• Chaohua Wang The Institute for Advanced Studies, Nantes, France


In recent years, Confucianism has been once again identified as the essence of Chinese civilization and a religion that was central to the Chinese people throughout China’s long history. Scholars are appealing to the Communist Party to make Confucianism the State religion (guojiao). What are the political implications of the phenomena? Can these claims stand to intellectual scrutiny? Conducting a brief historical survey of religious Confucianism in Chinese politics, in addition to an analysis of shared principles essential to various Confucianist positions today, this paper argues that religious Confucianism presented by its contemporary promoters is a constructed myth originated mainly from the Qing times (1644- 1911). The supposed Confucian teaching does not carry religious meaningfulness associated to either individual existence or social life in contemporary China. It remains powerful primarily in connection to the State, or a collective nation (Zhonghua), vis-à-vis the world outside ethnic Han communities. Despite this - or precisely because of this - a revived religious Confucianism may have the greatest potential to become a political force in China in our globalizing age, more so than any other major world religions, even if others may have larger Chinese following than Confucianism.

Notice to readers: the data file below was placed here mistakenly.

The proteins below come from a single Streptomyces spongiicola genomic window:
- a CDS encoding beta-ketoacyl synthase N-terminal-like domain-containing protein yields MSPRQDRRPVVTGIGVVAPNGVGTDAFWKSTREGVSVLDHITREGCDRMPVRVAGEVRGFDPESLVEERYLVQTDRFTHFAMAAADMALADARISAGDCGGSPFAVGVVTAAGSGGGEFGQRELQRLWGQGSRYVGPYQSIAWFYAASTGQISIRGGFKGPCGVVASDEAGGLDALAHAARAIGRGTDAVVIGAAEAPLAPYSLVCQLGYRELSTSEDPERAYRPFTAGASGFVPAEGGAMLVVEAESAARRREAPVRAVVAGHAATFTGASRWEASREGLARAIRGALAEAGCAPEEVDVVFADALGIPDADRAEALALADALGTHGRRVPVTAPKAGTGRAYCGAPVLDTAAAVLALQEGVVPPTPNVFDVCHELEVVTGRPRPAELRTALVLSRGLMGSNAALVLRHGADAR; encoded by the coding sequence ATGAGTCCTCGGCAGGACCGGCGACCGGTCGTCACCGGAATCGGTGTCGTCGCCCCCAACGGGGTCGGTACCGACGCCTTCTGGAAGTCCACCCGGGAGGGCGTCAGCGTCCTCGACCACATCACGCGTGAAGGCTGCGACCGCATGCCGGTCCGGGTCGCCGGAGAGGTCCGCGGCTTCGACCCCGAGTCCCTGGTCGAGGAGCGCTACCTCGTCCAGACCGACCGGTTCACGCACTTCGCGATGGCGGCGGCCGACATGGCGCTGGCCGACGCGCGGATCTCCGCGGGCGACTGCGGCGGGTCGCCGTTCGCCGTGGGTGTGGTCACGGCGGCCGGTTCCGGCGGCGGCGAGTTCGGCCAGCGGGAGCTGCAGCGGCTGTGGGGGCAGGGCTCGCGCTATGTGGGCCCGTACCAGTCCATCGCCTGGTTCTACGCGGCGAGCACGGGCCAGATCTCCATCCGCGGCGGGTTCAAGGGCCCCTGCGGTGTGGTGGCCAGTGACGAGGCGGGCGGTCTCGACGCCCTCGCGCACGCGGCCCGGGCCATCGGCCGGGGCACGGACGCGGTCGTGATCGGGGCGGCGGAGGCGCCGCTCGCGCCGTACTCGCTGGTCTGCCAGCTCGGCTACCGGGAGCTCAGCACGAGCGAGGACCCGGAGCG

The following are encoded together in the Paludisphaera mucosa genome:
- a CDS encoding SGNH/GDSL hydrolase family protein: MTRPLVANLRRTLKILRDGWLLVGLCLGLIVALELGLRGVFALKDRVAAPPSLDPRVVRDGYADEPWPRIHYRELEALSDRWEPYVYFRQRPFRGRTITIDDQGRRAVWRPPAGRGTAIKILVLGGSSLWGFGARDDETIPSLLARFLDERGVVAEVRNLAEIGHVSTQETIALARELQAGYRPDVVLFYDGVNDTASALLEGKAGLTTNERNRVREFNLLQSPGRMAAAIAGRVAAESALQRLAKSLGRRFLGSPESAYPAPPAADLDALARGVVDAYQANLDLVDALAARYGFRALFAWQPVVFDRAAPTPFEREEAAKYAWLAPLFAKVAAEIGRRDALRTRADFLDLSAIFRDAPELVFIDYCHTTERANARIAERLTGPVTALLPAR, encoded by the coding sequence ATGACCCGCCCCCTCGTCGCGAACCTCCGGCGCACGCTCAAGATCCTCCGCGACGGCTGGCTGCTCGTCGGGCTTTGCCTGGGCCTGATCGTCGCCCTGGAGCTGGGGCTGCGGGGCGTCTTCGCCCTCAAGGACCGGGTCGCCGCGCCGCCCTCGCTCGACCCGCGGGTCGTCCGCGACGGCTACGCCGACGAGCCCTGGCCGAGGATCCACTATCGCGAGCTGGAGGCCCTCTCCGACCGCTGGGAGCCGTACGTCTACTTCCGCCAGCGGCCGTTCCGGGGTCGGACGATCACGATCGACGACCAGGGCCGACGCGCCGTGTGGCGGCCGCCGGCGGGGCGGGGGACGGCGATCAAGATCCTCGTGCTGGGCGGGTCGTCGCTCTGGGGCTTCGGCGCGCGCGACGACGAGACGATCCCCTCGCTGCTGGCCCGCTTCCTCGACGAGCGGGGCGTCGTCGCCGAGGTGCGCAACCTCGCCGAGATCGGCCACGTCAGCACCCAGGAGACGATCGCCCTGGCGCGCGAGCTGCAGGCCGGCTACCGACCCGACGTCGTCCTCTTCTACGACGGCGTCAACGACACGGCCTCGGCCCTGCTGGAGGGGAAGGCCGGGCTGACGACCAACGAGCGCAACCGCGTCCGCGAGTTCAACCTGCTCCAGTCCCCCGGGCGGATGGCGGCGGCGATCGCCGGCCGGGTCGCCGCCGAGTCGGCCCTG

Keywords: Religious Confucianism, Daoism, All-under-Heaven, filial piety, contemporary China, nationalism


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